Indian army chief Gen Deepak Kapoor will arrive in Nepal on January 31 on a four-day visit starting January 31 at the invitation of Nepali Chief of Army Staff Chhatraman Singh Gurung, a Nepali Army source told The Himalayan Times.
Kapoor’s visit to Kathmandu will further cement ties between the two armies. Last month, CoAS Gen Chhatraman Singh Gurung had visited India.
President Dr. Ram Baran Yadav on Friday urged political parties to work together to draft the constitution on time by sorting out differences through dialogue.
Speaking at the inauguration of Kathmandu Peace Marathon at Dashrath Stadium, Dr. Yadav said the country is going through a difficult transition and political parties have the important responsibility of drafting the constitution as scheduled.
“I urge all the parties to move forward realising their responsibilities of institutionalisation of the democratic republic,” said the president.
The peace rally was organised by Madan Bhandari Sports Academy (MBSA) as part of a campaign for successful implementation of the peace process.
Defence Minister and MBSA Chair Bidhya Bhandari, and Patron of the Academy and senior CPN-UML leader K.P. Oli were also present at the opening ceremony.
Expressing their solidarity to end violence, killings and strikes across the country, thousands of representatives from social organisations, sports and youth organisations, ministers and Constituent Assembly members, among others, took part in the peace rally that started from Dashrath Stadium, Tripureshwor and ended at Basantapur.
Indian Army chief Gen Deepak Kapoor will be visiting the Himalayan republic this month to be decorated with the honorary title of general of the Nepal Army.
Gen Kapoor, who assumed office in 2007 and kicked up a controversy last month by opposing the induction of Nepal’s former Maoist guerrillas into the Nepal Army, will resume the tradition of Indian army chiefs visiting Nepal to receive the honour after four years.
The Indian general will arrive on a four-day visit starting Jan 31, highly placed Nepal Army sources told IANS. He is coming at the invitation of his Nepali counterpart, Gen Chhatraman Singh Gurung, who visited India last month.
Marking the sea change in Nepal since the last army chief’s visit in 2005, Nepal’s first president Ram Baran Yadav will confer the general title on Kapoor instead of King Gyanendra, who was then the titular head of the Royal Nepalese Army.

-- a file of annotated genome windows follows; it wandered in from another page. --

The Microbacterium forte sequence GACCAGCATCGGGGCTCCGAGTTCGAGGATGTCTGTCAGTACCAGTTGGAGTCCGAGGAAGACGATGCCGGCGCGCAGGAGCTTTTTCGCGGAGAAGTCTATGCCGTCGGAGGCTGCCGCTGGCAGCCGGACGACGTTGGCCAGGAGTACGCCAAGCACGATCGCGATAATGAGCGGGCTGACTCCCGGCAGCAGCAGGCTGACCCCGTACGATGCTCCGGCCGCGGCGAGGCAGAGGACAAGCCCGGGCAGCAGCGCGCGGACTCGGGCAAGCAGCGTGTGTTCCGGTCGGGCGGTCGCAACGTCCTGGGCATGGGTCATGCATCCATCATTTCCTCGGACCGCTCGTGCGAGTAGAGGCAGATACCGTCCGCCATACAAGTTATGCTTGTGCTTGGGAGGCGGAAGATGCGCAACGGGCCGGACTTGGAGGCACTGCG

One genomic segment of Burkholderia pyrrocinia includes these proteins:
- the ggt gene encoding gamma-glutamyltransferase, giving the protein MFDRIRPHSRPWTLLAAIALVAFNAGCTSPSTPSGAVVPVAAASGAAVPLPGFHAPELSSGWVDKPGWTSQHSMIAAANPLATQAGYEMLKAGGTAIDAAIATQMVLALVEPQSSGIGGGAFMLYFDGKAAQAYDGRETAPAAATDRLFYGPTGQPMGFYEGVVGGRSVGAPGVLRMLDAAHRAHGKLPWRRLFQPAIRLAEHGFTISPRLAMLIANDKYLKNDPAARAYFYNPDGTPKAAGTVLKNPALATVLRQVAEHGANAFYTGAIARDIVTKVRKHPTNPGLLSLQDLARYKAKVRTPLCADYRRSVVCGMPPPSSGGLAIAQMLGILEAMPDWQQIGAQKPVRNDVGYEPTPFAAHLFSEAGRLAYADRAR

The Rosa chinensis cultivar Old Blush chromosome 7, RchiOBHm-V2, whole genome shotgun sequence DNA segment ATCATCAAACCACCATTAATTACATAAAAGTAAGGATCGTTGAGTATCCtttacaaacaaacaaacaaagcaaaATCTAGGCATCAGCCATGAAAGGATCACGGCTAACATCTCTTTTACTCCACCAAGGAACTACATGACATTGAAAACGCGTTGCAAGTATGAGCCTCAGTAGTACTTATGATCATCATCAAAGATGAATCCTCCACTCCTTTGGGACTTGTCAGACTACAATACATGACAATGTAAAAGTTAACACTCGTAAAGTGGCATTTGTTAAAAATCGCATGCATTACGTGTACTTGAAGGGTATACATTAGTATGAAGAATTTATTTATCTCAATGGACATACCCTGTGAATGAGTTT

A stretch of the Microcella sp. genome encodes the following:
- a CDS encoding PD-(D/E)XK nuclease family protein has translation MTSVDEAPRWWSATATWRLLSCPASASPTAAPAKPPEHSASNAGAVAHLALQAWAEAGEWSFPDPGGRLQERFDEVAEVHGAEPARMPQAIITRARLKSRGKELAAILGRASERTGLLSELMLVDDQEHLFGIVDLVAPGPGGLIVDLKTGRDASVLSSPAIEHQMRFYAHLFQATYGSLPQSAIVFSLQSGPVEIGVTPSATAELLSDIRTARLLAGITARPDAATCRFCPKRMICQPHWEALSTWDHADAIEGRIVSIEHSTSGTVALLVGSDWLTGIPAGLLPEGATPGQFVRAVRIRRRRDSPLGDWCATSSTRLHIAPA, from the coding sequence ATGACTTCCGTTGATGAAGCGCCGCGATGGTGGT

Nirmal Chander Vij was the last Indian general to visit Kathmandu in April 2003, within four months of being sworn in as the Indian Army chief. During his four-day visit, he had received a sword from Gyanendra.
The fag-end of Vij’s tenure in 2005 saw the king try to seize power from the elected government with the support of the army, which led to the abolition of monarchy in Nepal, till then the world’s only Hindu kingdom, as well as estrangement between the Indian and Nepal armies.
The Indian government suspended its military assistance in Nepal following the coup and Vij’s successor, Gen Joginder Jaswant Singh, skipped the Nepal visit during his term due to the escalating turmoil in the Himalayan nation.
The ice between the two armies was broken in December 2007 when then Nepal Army chief Gen Rookmangud Katawal visited India and was conferred the honorary title of general of the Indian Army despite his questionable human rights record and proximity to the deposed king.
Now Kapoor’s visit to Kathmandu will further cement ties between the two armies. The visit, however, is expected to trigger protests by the former Maoist guerrillas, who were angered by his statement in New Delhi last month opposing the merger of the Maoist People’s Liberation Army (PLA) with the national army, saying it would lead to the politicisation of the army.
Maoist chief Pushpa Kamal Dahal Prachanda, who headed the PLA for 10 years to wage a guerrilla war on monarchy in Nepal, condemned the statement, saying it revealed “naked Indian intervention” in Nepal’s internal affairs.
Since then, Prachanda has asked the new government of Nepal as well as the current Indian government to clarify their positions vis-a-vis the Indian chief’s remarks.
The Maoists have also warned of an indefinite general strike nationwide from Jan 24 over their protracted feud with the government over the army.
Nepal Tuesday sounded its first alarm for the pandemic swine flu with the health ministry publicly disclosing that the number of reported cases had jumped to 150 from the earlier 48.